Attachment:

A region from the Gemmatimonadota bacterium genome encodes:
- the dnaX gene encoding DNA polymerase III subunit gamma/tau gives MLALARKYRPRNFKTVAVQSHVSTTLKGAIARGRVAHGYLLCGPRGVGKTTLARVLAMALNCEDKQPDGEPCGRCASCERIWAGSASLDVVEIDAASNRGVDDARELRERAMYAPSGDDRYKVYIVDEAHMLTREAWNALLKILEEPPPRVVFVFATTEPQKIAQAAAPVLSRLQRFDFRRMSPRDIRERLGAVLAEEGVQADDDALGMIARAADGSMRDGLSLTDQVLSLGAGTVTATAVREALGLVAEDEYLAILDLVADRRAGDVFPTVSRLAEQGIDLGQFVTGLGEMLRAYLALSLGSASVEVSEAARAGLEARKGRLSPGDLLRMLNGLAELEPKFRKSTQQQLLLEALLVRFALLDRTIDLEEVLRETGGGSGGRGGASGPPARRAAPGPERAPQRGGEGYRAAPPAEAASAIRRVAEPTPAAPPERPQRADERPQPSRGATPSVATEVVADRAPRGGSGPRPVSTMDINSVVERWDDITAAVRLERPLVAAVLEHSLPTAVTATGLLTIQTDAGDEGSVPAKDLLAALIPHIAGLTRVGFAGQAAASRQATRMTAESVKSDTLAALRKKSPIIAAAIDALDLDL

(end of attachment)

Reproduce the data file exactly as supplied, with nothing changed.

A region from the Gemmatimonadota bacterium genome encodes:
- the dnaX gene encoding DNA polymerase III subunit gamma/tau gives MLALARKYRPRNFKTVAVQSHVSTTLKGAIARGRVAHGYLLCGPRGVGKTTLARVLAMALNCEDKQPDGEPCGRCASCERIWAGSASLDVVEIDAASNRGVDDARELRERAMYAPSGDDRYKVYIVDEAHMLTREAWNALLKILEEPPPRVVFVFATTEPQKIAQAAAPVLSRLQRFDFRRMSPRDIRERLGAVLAEEGVQADDDALGMIARAADGSMRDGLSLTDQVLSLGAGTVTATAVREALGLVAEDEYLAILDLVADRRAGDVFPTVSRLAEQGIDLGQFVTGLGEMLRAYLALSLGSASVEVSEAARAGLEARKGRLSPGDLLRMLNGLAELEPKFRKSTQQQLLLEALLVRFALLDRTIDLEEVLRETGGGSGGRGGASGPPARRAAPGPERAPQRGGEGYRAAPPAEAASAIRRVAEPTPAAPPERPQRADERPQPSRGATPSVATEVVADRAPRGGSGPRPVSTMDINSVVERWDDITAAVRLERPLVAAVLEHSLPTAVTATGLLTIQTDAGDEGSVPAKDLLAALIPHIAGLTRVGFAGQAAASRQATRMTAESVKSDTLAALRKKSPIIAAAIDALDLDL